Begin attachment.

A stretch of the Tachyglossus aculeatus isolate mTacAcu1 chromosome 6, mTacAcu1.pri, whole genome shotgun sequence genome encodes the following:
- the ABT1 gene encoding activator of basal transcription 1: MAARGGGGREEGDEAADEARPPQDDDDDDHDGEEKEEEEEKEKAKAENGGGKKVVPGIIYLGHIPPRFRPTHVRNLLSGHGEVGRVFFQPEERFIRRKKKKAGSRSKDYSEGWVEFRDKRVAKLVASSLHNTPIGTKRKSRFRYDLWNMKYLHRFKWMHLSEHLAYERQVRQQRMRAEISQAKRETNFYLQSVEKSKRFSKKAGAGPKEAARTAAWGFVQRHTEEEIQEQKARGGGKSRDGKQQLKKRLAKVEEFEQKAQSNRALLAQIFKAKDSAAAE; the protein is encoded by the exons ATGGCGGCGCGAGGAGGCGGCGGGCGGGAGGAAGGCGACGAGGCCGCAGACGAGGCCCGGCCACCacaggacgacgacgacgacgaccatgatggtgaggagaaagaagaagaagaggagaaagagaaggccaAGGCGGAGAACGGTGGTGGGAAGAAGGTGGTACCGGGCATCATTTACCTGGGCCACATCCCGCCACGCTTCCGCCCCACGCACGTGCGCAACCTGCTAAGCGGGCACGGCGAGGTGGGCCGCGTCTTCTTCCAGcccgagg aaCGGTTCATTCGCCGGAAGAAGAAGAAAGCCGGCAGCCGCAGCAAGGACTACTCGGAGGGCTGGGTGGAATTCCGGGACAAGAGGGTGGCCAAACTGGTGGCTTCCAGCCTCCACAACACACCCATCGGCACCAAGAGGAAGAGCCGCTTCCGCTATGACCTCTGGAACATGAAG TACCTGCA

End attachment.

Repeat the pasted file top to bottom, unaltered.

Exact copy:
A stretch of the Tachyglossus aculeatus isolate mTacAcu1 chromosome 6, mTacAcu1.pri, whole genome shotgun sequence genome encodes the following:
- the ABT1 gene encoding activator of basal transcription 1: MAARGGGGREEGDEAADEARPPQDDDDDDHDGEEKEEEEEKEKAKAENGGGKKVVPGIIYLGHIPPRFRPTHVRNLLSGHGEVGRVFFQPEERFIRRKKKKAGSRSKDYSEGWVEFRDKRVAKLVASSLHNTPIGTKRKSRFRYDLWNMKYLHRFKWMHLSEHLAYERQVRQQRMRAEISQAKRETNFYLQSVEKSKRFSKKAGAGPKEAARTAAWGFVQRHTEEEIQEQKARGGGKSRDGKQQLKKRLAKVEEFEQKAQSNRALLAQIFKAKDSAAAE; the protein is encoded by the exons ATGGCGGCGCGAGGAGGCGGCGGGCGGGAGGAAGGCGACGAGGCCGCAGACGAGGCCCGGCCACCacaggacgacgacgacgacgaccatgatggtgaggagaaagaagaagaagaggagaaagagaaggccaAGGCGGAGAACGGTGGTGGGAAGAAGGTGGTACCGGGCATCATTTACCTGGGCCACATCCCGCCACGCTTCCGCCCCACGCACGTGCGCAACCTGCTAAGCGGGCACGGCGAGGTGGGCCGCGTCTTCTTCCAGcccgagg aaCGGTTCATTCGCCGGAAGAAGAAGAAAGCCGGCAGCCGCAGCAAGGACTACTCGGAGGGCTGGGTGGAATTCCGGGACAAGAGGGTGGCCAAACTGGTGGCTTCCAGCCTCCACAACACACCCATCGGCACCAAGAGGAAGAGCCGCTTCCGCTATGACCTCTGGAACATGAAG TACCTGCA